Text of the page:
New report identifies powerful opportunities to strengthen collective land rights in carbon fund countries
Rights and Resources Initiative
12 .11. 2021  
3 minutes read

Indigenous Peoples, local communities, and Afro-descendant Peoples have been stewarding Earth’s lands for millennia. Maintaining their sovereignty over their lands is not just a pressing human rights issue, it is now also recognized as a powerful climate change solution.

Forests managed by Indigenous Peoples and local communities “have lower deforestation rates, higher carbon storage, and higher biodiversity conservation than government-protected areas.” Read that again – these lands store more carbon and have higher biodiversity compared to formally protected lands. Accordingly, the value of strengthening Indigenous and community land rights is clear. The process of securing and implementing these rights around the globe, however, remains vast and labyrinthine.

A new report by the Forest Carbon Partnership Facility (FCPF), a global partnership for successfully reducing emissions from deforestation and forest degradation, and the World Bank’s fund for Enhancing Access to Benefits while Lowering Emissions (EnABLE), outlines tangible ways the global communities can make inroads in the effort to mitigate climate change through strengthening Indigenous sovereignty.

The study, Opportunity Assessment to Strengthen Collective Land Tenure Rights in FCPF Countries, funded by the World Bank and conducted by the Rights and Resources Initiative (RRI) and the Global Land Alliance, outlines three goals to strengthen land and forest tenure for Indigenous Peoples, local communities, and Afro-descendant Peoples (IPs, LCs, and ADPs).

These goals are: advance the legal recognition of collective rights; strengthen and secure these rights; and ultimately leverage these rights for the continued benefit and well-being of local peoples.

Through case studies spanning 18 countries, the report presents three core findings:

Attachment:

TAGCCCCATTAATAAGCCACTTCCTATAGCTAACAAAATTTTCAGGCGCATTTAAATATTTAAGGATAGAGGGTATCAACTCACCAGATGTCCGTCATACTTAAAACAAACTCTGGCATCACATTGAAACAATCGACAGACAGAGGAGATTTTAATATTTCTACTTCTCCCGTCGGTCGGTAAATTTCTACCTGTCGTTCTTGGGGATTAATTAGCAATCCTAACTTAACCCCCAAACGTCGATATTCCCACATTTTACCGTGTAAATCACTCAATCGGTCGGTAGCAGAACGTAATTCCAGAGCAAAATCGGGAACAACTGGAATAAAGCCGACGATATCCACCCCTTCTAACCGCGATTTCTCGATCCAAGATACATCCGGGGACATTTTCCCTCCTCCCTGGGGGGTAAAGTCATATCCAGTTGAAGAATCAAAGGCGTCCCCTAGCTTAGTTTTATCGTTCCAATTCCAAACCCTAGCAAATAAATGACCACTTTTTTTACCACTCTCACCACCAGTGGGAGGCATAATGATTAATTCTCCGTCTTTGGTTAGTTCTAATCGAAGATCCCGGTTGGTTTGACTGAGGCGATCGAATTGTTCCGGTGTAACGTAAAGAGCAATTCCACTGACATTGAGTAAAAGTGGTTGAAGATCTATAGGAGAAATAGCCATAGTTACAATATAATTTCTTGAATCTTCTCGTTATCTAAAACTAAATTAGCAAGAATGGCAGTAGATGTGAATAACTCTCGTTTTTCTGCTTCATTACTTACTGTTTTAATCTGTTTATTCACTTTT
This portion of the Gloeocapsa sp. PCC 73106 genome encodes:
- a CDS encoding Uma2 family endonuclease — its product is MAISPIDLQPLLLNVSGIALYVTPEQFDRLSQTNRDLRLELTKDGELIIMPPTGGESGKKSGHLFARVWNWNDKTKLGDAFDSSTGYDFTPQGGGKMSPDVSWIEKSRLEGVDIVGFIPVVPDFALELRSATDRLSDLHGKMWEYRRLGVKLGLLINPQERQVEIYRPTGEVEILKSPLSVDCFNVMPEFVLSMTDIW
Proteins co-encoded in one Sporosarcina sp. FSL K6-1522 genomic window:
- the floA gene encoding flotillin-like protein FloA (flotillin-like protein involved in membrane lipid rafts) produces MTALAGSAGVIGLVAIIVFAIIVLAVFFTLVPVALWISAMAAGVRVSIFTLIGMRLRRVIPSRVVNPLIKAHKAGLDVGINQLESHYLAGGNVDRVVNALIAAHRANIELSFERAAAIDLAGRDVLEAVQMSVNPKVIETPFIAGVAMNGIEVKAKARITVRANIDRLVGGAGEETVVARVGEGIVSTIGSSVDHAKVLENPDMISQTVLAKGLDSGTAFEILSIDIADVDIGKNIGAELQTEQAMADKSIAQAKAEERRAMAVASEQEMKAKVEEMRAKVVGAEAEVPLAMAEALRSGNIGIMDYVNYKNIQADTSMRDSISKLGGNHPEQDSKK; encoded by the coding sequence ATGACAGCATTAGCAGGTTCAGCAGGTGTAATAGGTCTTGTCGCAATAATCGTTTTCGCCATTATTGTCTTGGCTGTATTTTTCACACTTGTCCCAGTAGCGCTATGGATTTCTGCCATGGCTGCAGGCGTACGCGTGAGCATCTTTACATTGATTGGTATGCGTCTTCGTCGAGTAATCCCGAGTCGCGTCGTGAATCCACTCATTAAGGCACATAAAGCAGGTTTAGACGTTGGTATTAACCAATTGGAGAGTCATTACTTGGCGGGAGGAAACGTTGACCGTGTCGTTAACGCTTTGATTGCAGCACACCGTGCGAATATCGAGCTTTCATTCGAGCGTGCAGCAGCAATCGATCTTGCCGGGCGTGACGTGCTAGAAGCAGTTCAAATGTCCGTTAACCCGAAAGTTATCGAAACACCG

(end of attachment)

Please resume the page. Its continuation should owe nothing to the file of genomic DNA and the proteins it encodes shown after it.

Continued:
• All FCPF Carbon Fund countries have legal frameworks recognizing IP, LC and ADP rights; however, some of these are not actionable at scale.
    • In most of the member countries, there are multiple opportunities to consolidate and strengthen collective rights, even if actionable legal frameworks are not fully in place.
    • There are opportunities for sustainable economic growth and improved forest management in almost every country – These include: public-private partnerships to enhance the commercialization of community products; greater involvement of women in the design and management of initiatives; leveraging green and fair-trade certification schemes; and carbon payments.

The authors also found that collective forest rights and land tenure cannot be divorced from communities’ broader landscapes and priorities. In other words, sovereignty over forest lands is inextricably linked to sovereignty over all lands, which touch on a variety of uses, such as mining and agriculture, and involve multiple stakeholders.

Furthermore, tenure security is an essential foundation for both resilient and sustainable communities and landscapes. As Simplice Mutombo, a land monitoring and evaluation expert from the DRC stated last month at the Africa Land Institutions Network Conference:

“Peace comes when communities feel safe on their lands.”


The study shows that secure land tenure for IPs, LCs and ADPs can’t be ensured in a vacuum. This means two things: One, legal protection of forest rights requires a “whole-of-government” approach. Forest agencies should not be the only governmental agencies operating in this space. Governments must recognize the importance of securing communities’ territorial rights across the board and implement stronger public land laws and policies.

The second is bottom-up and community-led engagement and activism, which is also essential to sustainable results. The authors state:

“Expanding both can happen in many ways, including political representation in local and national government; participation in planning bodies and project design; robust free and prior informed processes; media involvement; and participation in international fora.”


With extensive country profiles that analyze unique opportunities for action in Carbon Fund countries, this report is will prove to be a valuable resource for advocates in the global effort to secure and improve Indigenous and community land tenure around the world. It also informs efforts to improve both the efficacy and social inclusivity of results-based climate financing projects, working at the intersection of social development and climate change mitigation.

Download the full report.


A virtual launch of the report was held on November 23, 2021 at 8:30 a.m. EST. The webinar shared key findings of the study, including examples of country-level analysis and core challenges. Industry experts, Indigenous leaders, and government representatives participated in a panel discussion on the potential applications of these findings in REDD+ countries.


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